In the past when bottling a beer, I found that racking the beer from the primary to a secondary carboy with an airlock where it conditioned for 2 weeks greatly clarified the beer and shortened the time needed for conditioning in the bottle. Now that I am kegging, I would like to capture the benefits of this period of bulk conditioning but am unsure what environmental conditions are required.

For example, I just racked the beer to the keg after 2 weeks in the primary. The keg has been sealed and purged with CO2 and is sitting in a basement corner without a blow-off tube or airlock with the headspace under about 11 psi. Rather than put the keg into the keezer immediately, my plan is to leave at basement temperature for 1-2 weeks, then move it to the keezer where it will be force carbonated. The idea is that conditioning will proceed more rapidly at 64 degrees than it would at 40 degrees.

Am I wasting time, effort and thought on this?

[quote=“Tom_B”]My interest regards bulk conditioning, either in a glass carboy or corny keg. I’ll be force-carbonating the beer in the keg. While I want to learn more about what actually happens over time to the beer (conditioning), I want to know whether I need an airlock on a corny keg while allowing it to bulk condition in either 1) my basement at 64 degrees or 2) my keezer at 40 degrees? The forums give conflicting opinions on this.

In the past when bottling a beer, I found that racking the beer from the primary to a secondary carboy with an airlock where it conditioned for 2 weeks greatly clarified the beer and shortened the time needed for conditioning in the bottle. Now that I am kegging, I would like to capture the benefits of this period of bulk conditioning but am unsure what environmental conditions are required.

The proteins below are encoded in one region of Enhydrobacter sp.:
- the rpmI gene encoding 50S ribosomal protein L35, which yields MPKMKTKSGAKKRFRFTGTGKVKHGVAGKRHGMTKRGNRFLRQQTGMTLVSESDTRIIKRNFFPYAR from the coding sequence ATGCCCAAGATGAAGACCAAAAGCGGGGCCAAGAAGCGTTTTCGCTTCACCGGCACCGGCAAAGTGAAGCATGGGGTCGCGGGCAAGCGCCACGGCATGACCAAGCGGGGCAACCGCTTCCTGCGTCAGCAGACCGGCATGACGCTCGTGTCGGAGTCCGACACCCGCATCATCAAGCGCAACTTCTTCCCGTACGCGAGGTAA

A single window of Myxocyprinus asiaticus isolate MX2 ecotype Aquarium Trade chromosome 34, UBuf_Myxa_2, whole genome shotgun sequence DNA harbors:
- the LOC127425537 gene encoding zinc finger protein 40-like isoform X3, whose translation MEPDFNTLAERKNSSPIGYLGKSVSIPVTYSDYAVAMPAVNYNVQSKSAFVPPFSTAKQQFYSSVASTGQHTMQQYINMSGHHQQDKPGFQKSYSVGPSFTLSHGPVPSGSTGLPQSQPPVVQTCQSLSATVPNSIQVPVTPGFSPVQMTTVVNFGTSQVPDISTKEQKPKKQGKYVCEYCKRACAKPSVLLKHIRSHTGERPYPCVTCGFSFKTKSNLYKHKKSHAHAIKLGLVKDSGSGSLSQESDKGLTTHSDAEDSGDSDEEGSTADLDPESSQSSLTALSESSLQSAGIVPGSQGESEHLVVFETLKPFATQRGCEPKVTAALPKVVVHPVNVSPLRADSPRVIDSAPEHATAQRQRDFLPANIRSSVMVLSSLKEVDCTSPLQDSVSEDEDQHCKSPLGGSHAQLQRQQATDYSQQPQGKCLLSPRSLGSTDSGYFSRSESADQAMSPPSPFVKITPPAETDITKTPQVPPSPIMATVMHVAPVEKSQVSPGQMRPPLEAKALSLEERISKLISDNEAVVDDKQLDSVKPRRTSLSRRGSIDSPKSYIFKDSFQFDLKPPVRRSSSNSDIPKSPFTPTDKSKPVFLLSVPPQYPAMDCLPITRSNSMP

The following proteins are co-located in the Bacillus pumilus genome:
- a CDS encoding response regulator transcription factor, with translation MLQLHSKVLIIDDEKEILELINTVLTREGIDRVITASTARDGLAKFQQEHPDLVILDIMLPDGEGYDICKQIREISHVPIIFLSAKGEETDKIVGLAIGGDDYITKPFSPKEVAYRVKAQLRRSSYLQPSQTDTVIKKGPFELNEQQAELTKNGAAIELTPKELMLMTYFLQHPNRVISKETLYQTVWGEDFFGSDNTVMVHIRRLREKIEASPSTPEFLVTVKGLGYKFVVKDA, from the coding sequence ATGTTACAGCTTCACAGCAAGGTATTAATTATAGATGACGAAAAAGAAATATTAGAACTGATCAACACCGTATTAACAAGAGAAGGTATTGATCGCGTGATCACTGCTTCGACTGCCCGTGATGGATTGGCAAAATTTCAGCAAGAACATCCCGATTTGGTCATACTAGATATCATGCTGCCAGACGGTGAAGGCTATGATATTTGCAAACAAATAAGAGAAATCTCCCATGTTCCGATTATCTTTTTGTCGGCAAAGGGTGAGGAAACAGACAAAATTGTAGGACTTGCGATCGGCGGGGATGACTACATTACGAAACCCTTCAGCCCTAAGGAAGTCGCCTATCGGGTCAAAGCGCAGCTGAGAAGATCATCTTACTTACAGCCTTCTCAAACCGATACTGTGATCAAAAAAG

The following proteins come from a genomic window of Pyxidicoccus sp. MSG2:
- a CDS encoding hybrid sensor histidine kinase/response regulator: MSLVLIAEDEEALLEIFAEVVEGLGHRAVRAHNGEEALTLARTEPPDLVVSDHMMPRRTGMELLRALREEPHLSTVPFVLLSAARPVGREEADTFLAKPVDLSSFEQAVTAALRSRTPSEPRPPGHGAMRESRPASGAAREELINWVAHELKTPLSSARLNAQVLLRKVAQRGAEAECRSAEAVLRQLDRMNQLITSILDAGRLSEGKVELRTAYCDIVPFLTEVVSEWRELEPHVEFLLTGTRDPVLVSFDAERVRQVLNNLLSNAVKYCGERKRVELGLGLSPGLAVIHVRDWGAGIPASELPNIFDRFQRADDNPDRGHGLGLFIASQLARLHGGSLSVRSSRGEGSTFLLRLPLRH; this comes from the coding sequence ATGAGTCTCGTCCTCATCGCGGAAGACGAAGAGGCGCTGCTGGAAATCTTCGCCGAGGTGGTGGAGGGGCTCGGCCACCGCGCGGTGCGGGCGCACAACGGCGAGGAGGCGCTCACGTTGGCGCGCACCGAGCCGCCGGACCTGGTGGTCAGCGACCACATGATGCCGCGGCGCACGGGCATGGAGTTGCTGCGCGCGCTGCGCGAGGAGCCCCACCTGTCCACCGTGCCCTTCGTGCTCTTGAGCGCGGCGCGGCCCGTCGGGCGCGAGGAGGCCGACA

For example, I just racked the beer to the keg after 2 weeks in the primary. The keg has been sealed and purged with CO2 and is sitting in a basement corner without a blow-off tube or airlock with the headspace under about 11 psi. Rather than put the keg into the keezer immediately, my plan is to leave at basement temperature for 1-2 weeks, then move it to the keezer where it will be force carbonated. The idea is that conditioning will proceed more rapidly at 64 degrees than it would at 40 degrees.

Am I wasting time, effort and thought on this?[/quote]

Kegs are rated up to 100+ PSI, so there’s no need for an airlock as long as the beer is in the condition you want it to be. If you wanted to blow off sulfur or other off-flavors, you’d want a way to let gases escape. Otherwise you’re just conditioning. Don’t over-think it.

Yep, that is pretty much what I’ve concluded. My concern was the freer exchange of gases in a carboy than in a keg. Once off-gassing or respiration by the yeast is completed, kegging is the way to go for letting a beer rest and condition/mellow before final packaging. I’ve had an Irish ale resting in a sealed keg in the basement at 64 degrees that will get placed in the keezer tomorrow for chilling and carbonation.

Overthinking things is what this forum is all about, Vaughn. I’d inset a smily here but they aren’t working on this computer, so here it is old-school : )